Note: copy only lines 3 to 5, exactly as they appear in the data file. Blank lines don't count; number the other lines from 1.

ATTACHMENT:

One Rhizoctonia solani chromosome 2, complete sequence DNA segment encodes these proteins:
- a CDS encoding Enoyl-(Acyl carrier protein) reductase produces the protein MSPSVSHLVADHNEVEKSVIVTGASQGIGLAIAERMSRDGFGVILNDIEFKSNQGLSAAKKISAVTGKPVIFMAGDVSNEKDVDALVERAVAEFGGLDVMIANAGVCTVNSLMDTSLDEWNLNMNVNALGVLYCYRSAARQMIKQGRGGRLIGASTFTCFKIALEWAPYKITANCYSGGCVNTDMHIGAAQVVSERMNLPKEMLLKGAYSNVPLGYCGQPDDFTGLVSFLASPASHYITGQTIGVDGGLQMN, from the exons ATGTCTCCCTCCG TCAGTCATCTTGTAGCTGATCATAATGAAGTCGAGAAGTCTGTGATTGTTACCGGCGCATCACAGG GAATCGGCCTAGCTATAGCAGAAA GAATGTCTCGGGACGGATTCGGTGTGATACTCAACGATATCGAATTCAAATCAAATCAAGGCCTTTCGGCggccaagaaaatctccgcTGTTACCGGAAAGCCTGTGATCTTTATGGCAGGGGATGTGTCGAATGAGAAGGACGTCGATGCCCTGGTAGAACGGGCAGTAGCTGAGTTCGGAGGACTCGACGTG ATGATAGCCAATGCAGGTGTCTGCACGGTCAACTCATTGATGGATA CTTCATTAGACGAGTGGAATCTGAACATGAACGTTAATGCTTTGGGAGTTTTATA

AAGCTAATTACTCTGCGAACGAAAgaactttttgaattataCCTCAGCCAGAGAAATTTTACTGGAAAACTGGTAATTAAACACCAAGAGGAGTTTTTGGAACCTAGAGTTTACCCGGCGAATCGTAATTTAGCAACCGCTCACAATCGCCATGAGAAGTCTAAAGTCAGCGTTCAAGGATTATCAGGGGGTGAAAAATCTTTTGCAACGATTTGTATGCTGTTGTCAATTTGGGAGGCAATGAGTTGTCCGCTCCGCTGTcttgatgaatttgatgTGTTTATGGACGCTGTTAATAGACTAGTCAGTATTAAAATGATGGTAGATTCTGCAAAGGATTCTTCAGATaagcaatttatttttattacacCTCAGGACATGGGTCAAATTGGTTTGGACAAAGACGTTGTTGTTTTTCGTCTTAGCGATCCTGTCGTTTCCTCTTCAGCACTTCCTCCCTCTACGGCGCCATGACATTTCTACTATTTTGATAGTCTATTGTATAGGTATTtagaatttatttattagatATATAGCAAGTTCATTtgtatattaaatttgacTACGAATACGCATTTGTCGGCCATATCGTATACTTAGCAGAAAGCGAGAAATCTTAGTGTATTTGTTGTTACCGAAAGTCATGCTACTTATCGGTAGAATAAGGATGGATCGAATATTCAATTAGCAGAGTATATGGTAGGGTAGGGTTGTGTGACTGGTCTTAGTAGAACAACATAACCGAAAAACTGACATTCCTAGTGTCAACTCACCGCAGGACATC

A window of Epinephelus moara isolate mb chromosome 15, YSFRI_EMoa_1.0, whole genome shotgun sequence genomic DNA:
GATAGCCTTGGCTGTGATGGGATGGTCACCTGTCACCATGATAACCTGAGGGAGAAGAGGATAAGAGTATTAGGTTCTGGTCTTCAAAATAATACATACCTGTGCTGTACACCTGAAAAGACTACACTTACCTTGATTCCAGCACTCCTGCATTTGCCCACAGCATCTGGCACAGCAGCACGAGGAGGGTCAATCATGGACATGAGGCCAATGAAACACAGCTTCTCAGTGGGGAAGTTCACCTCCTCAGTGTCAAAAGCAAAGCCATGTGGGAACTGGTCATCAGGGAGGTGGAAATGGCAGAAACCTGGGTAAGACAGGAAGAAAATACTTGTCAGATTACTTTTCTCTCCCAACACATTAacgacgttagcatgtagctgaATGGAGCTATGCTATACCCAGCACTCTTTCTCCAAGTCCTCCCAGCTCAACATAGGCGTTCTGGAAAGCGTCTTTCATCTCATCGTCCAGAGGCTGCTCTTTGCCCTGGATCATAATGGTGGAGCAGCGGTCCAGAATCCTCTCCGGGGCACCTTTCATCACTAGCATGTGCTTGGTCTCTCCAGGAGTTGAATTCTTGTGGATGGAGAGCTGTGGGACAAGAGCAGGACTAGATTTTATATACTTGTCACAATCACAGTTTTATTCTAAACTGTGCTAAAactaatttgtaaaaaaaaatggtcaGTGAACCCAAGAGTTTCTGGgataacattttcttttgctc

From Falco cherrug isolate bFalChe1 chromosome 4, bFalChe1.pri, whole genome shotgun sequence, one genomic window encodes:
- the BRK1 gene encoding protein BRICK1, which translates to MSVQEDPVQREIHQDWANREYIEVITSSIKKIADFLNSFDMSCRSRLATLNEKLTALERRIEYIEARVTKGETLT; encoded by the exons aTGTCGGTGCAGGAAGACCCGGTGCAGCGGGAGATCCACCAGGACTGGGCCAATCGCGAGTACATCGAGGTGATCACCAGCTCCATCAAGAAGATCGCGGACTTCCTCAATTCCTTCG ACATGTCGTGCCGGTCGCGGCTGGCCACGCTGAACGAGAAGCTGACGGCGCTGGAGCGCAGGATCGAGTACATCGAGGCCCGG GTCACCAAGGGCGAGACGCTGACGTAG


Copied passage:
AAGCTAATTACTCTGCGAACGAAAgaactttttgaattataCCTCAGCCAGAGAAATTTTACTGGAAAACTGGTAATTAAACACCAAGAGGAGTTTTTGGAACCTAGAGTTTACCCGGCGAATCGTAATTTAGCAACCGCTCACAATCGCCATGAGAAGTCTAAAGTCAGCGTTCAAGGATTATCAGGGGGTGAAAAATCTTTTGCAACGATTTGTATGCTGTTGTCAATTTGGGAGGCAATGAGTTGTCCGCTCCGCTGTcttgatgaatttgatgTGTTTATGGACGCTGTTAATAGACTAGTCAGTATTAAAATGATGGTAGATTCTGCAAAGGATTCTTCAGATaagcaatttatttttattacacCTCAGGACATGGGTCAAATTGGTTTGGACAAAGACGTTGTTGTTTTTCGTCTTAGCGATCCTGTCGTTTCCTCTTCAGCACTTCCTCCCTCTACGGCGCCATGACATTTCTACTATTTTGATAGTCTATTGTATAGGTATTtagaatttatttattagatATATAGCAAGTTCATTtgtatattaaatttgacTACGAATACGCATTTGTCGGCCATATCGTATACTTAGCAGAAAGCGAGAAATCTTAGTGTATTTGTTGTTACCGAAAGTCATGCTACTTATCGGTAGAATAAGGATGGATCGAATATTCAATTAGCAGAGTATATGGTAGGGTAGGGTTGTGTGACTGGTCTTAGTAGAACAACATAACCGAAAAACTGACATTCCTAGTGTCAACTCACCGCAGGACATC

A window of Epinephelus moara isolate mb chromosome 15, YSFRI_EMoa_1.0, whole genome shotgun sequence genomic DNA:
GATAGCCTTGGCTGTGATGGGATGGTCACCTGTCACCATGATAACCTGAGGGAGAAGAGGATAAGAGTATTAGGTTCTGGTCTTCAAAATAATACATACCTGTGCTGTACACCTGAAAAGACTACACTTACCTTGATTCCAGCACTCCTGCATTTGCCCACAGCATCTGGCACAGCAGCACGAGGAGGGTCAATCATGGACATGAGGCCAATGAAACACAGCTTCTCAGTGGGGAAGTTCACCTCCTCAGTGTCAAAAGCAAAGCCATGTGGGAACTGGTCATCAGGGAGGTGGAAATGGCAGAAACCTGGGTAAGACAGGAAGAAAATACTTGTCAGATTACTTTTCTCTCCCAACACATTAacgacgttagcatgtagctgaATGGAGCTATGCTATACCCAGCACTCTTTCTCCAAGTCCTCCCAGCTCAACATAGGCGTTCTGGAAAGCGTCTTTCATCTCATCGTCCAGAGGCTGCTCTTTGCCCTGGATCATAATGGTGGAGCAGCGGTCCAGAATCCTCTCCGGGGCACCTTTCATCACTAGCATGTGCTTGGTCTCTCCAGGAGTTGAATTCTTGTGGATGGAGAGCTGTGGGACAAGAGCAGGACTAGATTTTATATACTTGTCACAATCACAGTTTTATTCTAAACTGTGCTAAAactaatttgtaaaaaaaaatggtcaGTGAACCCAAGAGTTTCTGGgataacattttcttttgctc